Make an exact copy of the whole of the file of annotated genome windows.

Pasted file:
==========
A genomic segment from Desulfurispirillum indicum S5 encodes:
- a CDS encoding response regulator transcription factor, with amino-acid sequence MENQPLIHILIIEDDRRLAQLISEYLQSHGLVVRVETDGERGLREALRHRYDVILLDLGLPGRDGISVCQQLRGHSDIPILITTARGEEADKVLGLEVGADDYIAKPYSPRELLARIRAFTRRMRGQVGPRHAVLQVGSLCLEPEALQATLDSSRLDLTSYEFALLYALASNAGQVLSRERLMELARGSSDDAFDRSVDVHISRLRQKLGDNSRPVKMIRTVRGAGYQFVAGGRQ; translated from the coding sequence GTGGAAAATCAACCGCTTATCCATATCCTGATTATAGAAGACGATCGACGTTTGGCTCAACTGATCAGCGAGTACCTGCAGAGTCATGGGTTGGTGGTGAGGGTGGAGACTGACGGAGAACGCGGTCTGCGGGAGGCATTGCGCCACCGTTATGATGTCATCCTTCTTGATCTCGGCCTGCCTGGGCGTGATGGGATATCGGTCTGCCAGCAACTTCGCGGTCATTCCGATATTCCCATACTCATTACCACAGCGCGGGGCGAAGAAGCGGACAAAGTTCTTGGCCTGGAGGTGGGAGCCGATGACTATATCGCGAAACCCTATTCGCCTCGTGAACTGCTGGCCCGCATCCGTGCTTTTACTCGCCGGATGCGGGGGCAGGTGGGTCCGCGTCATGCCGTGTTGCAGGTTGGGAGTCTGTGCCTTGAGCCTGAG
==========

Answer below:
A genomic segment from Desulfurispirillum indicum S5 encodes:
- a CDS encoding response regulator transcription factor, with amino-acid sequence MENQPLIHILIIEDDRRLAQLISEYLQSHGLVVRVETDGERGLREALRHRYDVILLDLGLPGRDGISVCQQLRGHSDIPILITTARGEEADKVLGLEVGADDYIAKPYSPRELLARIRAFTRRMRGQVGPRHAVLQVGSLCLEPEALQATLDSSRLDLTSYEFALLYALASNAGQVLSRERLMELARGSSDDAFDRSVDVHISRLRQKLGDNSRPVKMIRTVRGAGYQFVAGGRQ; translated from the coding sequence GTGGAAAATCAACCGCTTATCCATATCCTGATTATAGAAGACGATCGACGTTTGGCTCAACTGATCAGCGAGTACCTGCAGAGTCATGGGTTGGTGGTGAGGGTGGAGACTGACGGAGAACGCGGTCTGCGGGAGGCATTGCGCCACCGTTATGATGTCATCCTTCTTGATCTCGGCCTGCCTGGGCGTGATGGGATATCGGTCTGCCAGCAACTTCGCGGTCATTCCGATATTCCCATACTCATTACCACAGCGCGGGGCGAAGAAGCGGACAAAGTTCTTGGCCTGGAGGTGGGAGCCGATGACTATATCGCGAAACCCTATTCGCCTCGTGAACTGCTGGCCCGCATCCGTGCTTTTACTCGCCGGATGCGGGGGCAGGTGGGTCCGCGTCATGCCGTGTTGCAGGTTGGGAGTCTGTGCCTTGAGCCTGAG